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Happy Old Year: 8 Year-End Tax Planning Considerations

Personal Finance
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A woman looks at papers and a laptop while doing year-end tax planning

Tax laws can change often, and your personal finances are constantly evolving. For this reason, focusing on annual planning at the end of each calendar year can be a smart practice. Doing so allows you to get a jump-start on year-end tax planning and get a better idea of what tax breaks for 2021 you may be able to utilize.

Certain tax laws and IRS rules affect personal finance changes annually — but despite the chance for change, many year-end tax planning tips remain the same. To be sure you're on track to finish the year and begin a new one in good financial shape, consider this year-end tax planning checklist and eight strategies for potentially earning tax breaks for 2021.

1. Maximize Contributions to Tax-Advantaged Accounts

You have until the tax filing deadline in 2022 to make the maximum individual retirement account (IRA) contribution for 2021, which is $6,000 (or $7,000 if you're 50 or older). The IRS announced that those IRA maximums, with certain limitations, will be the same for 2022.

2. Consider Tax-Loss Harvest Investments

If you have a taxable brokerage account and you sold some investments during the year at a gain, you may want to try to offset those gains by selling another investment with a loss. This can help reduce the total amount of investment income you received during the year. To see the rules, be sure to check the IRS tax topic on capital gains and losses.

3. Take Your Required Minimum Distribution

If you are age 72 or older and have a traditional IRA or 401(k), you must take your required minimum distribution (RMD) before year's end. If you fail to do so, the amount not withdrawn is taxed at 50%, according to the IRS. The RMD amount you would take is based on your age at the end of the current year and the total value of your traditional IRAs and 401(k)s as of the end of the previous year.

For help with calculating your distribution amount, you can use this RMD calculator on the U.S. Securities and Exchange Commission's website.

MORE Planning for Retirement? What to Know at Every Retirement Age Milestone

4. Make Charitable Donations

If you have enough deductions to itemize — meaning the total amount is higher than the standard tax deduction — tax-deductible charitable donations can make sense. An example would be giving money to a qualified organization under IRS tax rules for charitable contribution deductions. Individuals can deduct qualified contributions of up to 100% of their adjusted gross income, so this could be an advantageous strategy to consider at the end of the year.

5. Review Employer-Sponsored FSA & HSA Contributions

Flexible spending accounts (FSAs) and health savings account (HSAs) allow you to make pre-tax contributions to pay for health care expenses. The FSA may be a "use it or lose it" account, meaning that you must use most or all of the money in the account during the year, whereas HSA money can roll over into the next year. In these final weeks, it might be a good idea to check in on these accounts and consider how the money should be used.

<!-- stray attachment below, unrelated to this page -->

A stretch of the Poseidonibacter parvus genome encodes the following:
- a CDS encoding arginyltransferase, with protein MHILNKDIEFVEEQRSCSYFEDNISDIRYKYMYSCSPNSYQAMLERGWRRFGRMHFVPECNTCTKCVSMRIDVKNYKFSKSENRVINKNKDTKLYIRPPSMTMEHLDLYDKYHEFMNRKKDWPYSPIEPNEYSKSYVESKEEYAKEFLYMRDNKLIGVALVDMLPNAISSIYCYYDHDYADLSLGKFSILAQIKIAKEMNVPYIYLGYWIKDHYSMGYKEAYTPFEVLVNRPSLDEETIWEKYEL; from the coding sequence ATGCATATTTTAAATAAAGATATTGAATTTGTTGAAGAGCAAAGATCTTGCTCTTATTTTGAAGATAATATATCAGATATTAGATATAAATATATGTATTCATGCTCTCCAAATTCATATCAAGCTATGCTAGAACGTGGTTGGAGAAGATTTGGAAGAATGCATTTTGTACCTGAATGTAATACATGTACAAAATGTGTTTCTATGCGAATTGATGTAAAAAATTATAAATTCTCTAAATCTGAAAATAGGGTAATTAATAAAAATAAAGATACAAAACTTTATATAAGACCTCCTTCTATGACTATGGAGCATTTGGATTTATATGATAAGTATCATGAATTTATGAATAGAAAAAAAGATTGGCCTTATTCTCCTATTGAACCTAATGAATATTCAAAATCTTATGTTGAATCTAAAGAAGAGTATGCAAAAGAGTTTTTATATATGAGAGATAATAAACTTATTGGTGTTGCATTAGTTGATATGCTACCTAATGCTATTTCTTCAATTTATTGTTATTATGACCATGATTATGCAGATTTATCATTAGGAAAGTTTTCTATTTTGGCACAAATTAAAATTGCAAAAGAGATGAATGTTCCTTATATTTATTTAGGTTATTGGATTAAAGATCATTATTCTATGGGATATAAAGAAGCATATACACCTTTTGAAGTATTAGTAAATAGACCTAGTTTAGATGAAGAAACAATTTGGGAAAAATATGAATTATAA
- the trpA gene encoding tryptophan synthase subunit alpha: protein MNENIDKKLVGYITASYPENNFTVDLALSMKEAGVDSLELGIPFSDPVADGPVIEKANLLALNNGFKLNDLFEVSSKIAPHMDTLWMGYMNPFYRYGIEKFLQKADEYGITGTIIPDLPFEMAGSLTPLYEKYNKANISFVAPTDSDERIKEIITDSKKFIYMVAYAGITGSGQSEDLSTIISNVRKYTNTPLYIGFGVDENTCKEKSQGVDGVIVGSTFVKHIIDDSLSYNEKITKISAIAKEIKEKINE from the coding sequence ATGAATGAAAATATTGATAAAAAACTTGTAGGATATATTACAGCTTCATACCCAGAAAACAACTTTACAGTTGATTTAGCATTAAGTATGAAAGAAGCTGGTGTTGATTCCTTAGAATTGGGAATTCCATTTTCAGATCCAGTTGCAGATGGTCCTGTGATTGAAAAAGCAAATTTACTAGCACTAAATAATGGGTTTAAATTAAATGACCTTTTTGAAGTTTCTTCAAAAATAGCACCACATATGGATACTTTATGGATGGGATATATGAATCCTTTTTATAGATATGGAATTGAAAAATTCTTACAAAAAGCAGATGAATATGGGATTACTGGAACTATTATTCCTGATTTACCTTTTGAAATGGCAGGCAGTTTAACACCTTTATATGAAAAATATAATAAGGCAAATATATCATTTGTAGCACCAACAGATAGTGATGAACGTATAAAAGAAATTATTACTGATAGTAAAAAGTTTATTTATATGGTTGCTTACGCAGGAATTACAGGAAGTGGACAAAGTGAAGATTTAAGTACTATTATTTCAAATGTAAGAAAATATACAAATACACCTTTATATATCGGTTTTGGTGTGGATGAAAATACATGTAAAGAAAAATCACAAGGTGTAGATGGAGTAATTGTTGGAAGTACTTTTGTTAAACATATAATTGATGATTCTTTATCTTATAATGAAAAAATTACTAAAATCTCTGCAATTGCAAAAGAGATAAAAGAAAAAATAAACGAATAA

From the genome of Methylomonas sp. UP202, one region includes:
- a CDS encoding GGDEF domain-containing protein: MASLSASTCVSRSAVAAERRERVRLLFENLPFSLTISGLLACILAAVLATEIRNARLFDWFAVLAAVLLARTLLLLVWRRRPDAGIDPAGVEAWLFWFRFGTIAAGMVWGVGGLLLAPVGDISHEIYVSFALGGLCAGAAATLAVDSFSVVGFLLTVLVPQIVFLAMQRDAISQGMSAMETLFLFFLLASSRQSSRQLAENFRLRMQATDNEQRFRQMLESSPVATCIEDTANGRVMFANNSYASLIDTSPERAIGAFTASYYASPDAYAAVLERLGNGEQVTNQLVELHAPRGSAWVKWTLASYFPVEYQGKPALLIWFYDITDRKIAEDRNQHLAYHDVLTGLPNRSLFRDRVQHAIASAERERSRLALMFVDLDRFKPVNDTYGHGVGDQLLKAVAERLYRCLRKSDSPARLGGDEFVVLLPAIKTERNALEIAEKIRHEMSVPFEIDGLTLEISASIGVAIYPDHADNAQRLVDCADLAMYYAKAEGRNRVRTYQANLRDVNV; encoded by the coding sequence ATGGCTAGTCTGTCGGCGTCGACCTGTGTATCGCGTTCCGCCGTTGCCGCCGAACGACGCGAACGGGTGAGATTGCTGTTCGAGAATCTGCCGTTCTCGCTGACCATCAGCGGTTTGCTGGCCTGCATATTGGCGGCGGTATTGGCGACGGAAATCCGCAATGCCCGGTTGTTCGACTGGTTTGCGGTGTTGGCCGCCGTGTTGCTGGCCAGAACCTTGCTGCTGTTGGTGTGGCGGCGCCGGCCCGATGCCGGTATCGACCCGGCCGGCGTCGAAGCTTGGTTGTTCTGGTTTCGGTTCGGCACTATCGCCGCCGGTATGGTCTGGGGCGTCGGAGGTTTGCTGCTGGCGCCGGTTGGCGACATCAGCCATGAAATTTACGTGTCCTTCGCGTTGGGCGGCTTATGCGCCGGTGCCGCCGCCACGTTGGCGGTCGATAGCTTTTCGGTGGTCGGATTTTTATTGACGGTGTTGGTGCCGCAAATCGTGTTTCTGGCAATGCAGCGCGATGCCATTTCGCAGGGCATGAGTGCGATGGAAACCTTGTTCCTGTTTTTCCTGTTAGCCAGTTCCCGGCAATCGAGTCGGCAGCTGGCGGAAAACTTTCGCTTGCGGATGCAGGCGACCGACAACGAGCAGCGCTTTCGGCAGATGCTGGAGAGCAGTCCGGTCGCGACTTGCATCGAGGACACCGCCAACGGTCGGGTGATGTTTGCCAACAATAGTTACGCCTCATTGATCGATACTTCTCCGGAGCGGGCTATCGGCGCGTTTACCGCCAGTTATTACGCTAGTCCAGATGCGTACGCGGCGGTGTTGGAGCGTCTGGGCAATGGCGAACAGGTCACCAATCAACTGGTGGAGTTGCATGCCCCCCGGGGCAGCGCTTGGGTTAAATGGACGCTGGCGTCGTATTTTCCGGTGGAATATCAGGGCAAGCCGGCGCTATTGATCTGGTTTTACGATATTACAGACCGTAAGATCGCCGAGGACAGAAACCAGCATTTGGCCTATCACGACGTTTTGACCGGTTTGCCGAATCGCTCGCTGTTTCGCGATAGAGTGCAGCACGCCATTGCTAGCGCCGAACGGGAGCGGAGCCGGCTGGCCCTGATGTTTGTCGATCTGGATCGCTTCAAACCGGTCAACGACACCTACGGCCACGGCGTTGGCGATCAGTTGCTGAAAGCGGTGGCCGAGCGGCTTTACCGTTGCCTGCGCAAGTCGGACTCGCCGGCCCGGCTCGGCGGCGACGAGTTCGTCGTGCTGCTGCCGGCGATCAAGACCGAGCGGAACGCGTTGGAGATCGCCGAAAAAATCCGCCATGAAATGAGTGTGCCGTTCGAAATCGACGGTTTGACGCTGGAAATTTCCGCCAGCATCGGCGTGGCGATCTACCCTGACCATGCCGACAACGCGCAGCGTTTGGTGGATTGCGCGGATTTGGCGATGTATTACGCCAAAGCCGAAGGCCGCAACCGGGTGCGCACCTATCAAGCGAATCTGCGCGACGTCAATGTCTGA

MORE The Importance of Reviewing Your Finances Regularly

6. Examine Your Tax Withholding

If you received a tax refund last year, it may indicate that too much money is being withheld from your pay. Instead of giving the government an interest-free loan for a year, you can use that money to pay off high-interest debt or invest for retirement, potentially increasing other tax benefits. Depending on your preferences, you may want to adjust your withholding by changing your allowances on your W-4 form with your employer. The more allowances you claim, the less money is withheld.

7. Pre-Pay Tax-Deductible Expenses

You can pay your mortgage payments, property taxes, medical bills or estimated state or local income taxes before tax season. This may give you additional deductions to itemize, if applicable, which could reduce your taxable income.

8. Make Nontaxable Gifts

Each individual can gift up to $15,000 in 2021 without incurring taxes, according to the IRS. For example, if you are married, you and your spouse could give $15,000 each (for a total of $30,000) to a family member or friend. Keep in mind that you cannot deduct the value of gifts you make (other than gifts that are deductible charitable contributions) from your taxes. If you exceed the $15,000 limit, you would likely have to file a gift tax return.

Just like an annual physical exam is wise for your physical health, year-end tax planning is a good habit for your financial health. By reviewing items, such as pre-tax contributions to retirement accounts, charitable donation options and tax withholding on your W-4, you can be sure to maintain good financial health.

If you are interested in getting a customized look at your taxes, consider contacting a qualified tax professional. A financial professional can help answer other money-related questions you may have, but does not offer tax or legal advice.

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